Monday, 21 December 2015

The Meaning of Christmas


 -By Fr.  Dominic Gomes,    Vicar- General



While Christmas is so familiar that we sometimes wonder whether anything fresh and true can be said about it, there is a way to explore its meaning that may seem new to us today, yet  in fact quite traditional, dating back to the Middle Ages and the ancient Fathers of the Church.

Modern interpreters often argue about whether a given Scripture passage should be interpreted literally or symbolically. Medieval writers would question the either/or approach. They thought a passage could have as many as four right interpretations, one literal and three symbolic.

These were: (1) the historical or literal, which is the primary sense on which the others all depend; (2) the prophetic sense when an Old Testament event foreshadows its New Testament fulfillment; (3) the moral or spiritual sense, when events and characters in a story correspond to elements in our own lives; and (4) the eschatological sense, when a scene on earth foreshadows something of heavenly glory.

This symbolism is legitimate because it doesn’t detract from the historical, literal sense, but builds on and expands it. It’s based on the theologically sound premise that history too symbolizes, or points beyond itself, for God wrote three books, not just one: nature and history as well as Scripture. The story of history is composed not only of events, but of words, signs and symbols. This is unfamiliar to us only because we have lost a sense of depth and exchanged it for a flat, one-dimensional, bottom-line mentality in which everything means only one thing.

Let’s try to recapture the riches of this lost worldview by applying the spiritual sense of the Christmas story to our lives. For that story happens not only once, in history, but also many times in each individual’s soul. Christ comes to the world but He also comes to each of us. Advent happens over and over again.

There are two ways to connecting the historical and the spiritual senses. The Jesuit method, from St. Ignatius Spiritual Exercises, tells us to imaginatively place ourselves into the Gospel stories. The older Augustinian method tells us to look for elements of the story in our lives. We shall be using this latter method as we survey the scene in Bethlehem for the next four weeks.

Look at the Nativity set. Around the Christ Child, we see four people or groups: Mary, Joseph, the wise men and the shepherds. We are all around the Christ Child, defined by our relationship to Him; we are all Marys, Josephs, wise men or shepherds.

May this Christmas help us to realize that each one of us has a mission: to experience God’s love and share it with others, especially with those in need, in a thousand different ways, every day, every moment, making such sharing, giving and serving a way of life and the result of such a way of life will be peace and joy! May this peace and joy be yours this Christmas and every day of your life.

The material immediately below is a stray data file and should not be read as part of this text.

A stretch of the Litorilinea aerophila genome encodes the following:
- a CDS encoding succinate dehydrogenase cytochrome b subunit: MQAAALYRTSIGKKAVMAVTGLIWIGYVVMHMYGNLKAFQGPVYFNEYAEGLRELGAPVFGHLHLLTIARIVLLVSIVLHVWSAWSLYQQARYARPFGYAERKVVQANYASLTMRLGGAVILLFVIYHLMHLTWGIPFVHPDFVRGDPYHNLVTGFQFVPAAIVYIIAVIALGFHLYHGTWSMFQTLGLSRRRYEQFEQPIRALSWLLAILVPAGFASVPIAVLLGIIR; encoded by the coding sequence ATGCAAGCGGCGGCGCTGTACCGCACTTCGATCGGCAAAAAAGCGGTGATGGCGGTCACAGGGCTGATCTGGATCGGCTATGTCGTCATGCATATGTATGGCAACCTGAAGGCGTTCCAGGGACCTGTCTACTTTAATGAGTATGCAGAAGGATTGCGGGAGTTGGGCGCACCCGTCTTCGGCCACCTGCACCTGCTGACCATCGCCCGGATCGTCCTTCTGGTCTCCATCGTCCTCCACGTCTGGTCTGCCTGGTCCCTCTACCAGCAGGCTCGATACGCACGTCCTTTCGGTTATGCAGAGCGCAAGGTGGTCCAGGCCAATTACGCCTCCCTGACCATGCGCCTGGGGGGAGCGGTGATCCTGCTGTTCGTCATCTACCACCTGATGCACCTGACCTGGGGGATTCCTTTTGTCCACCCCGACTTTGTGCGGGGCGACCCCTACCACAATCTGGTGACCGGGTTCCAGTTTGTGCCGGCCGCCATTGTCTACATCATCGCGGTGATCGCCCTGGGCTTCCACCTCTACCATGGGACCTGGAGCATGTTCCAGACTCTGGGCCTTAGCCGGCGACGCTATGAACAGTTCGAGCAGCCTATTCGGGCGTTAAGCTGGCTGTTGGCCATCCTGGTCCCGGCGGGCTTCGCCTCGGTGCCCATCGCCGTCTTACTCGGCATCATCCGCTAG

Wishing you all a Blessed Christ centered Christmas and a prosperous New Year 2016 with all its blessings.





Sunday, 26 July 2015

Joyful servitude to the Risen Lord – St John Mary Vianney

John Mary Vianney was born into a farmer’s family in the small town of Dardilly in France on 8 May 1786. His family was materially poor but rich in humanity and in faith. Baptized on the day of his birth, as was the good custom in those days, he spent most of his childhood and adolescence years working in the fields and tending the flocks that even at the age of 17 he was still illiterate. St. John Mary Vianney’s mother was a woman of great piety and who led her son into the faith at an early age.  He once remarked; and I quote “I owe a debt to my mother. Virtues go easily into the hearts of their children”.

He was a man with a vision who overcame the numerous obstacles in Pastoral Ministry and performed deeds that seemed impossible.  The first place he visited on his appointment to Ars was the parish church which was in an absolute dilapidated condition and which saddened him greatly; he also noticed that the lamp in the sanctuary not burning and the tabernacle was empty.  In the face of such grim reality, he never gave up hope; instead he firmly resolved to ensure that the house of God should always be opened to all.

His pastoral zeal brought about radical spiritual transformation in the community due to his exemplary saintly life.  He knew that he had to live by example.  His neighbours often noticed him walking to the church through the cemetery with a lantern in his hand, long before daybreak to pray in the church.  He combined prayer with action, visited his parishioners’ and understood their problems and hardships and tried to solve them. 
He instilled in his parishioners the value of prayer especially the gift of the HOLY MASS. He instructed them using simple language, the events of daily life through enduring faith and special love of God, this was his principle throughout his life.  By day or at night he was always available to his parishioners.   Through his selfless life he brought about a spiritual renewal that touched the lives of people of his parishioners.  He often told his parishioners’, “You have less to suffer in following the cross than serving the world and its pleasures.”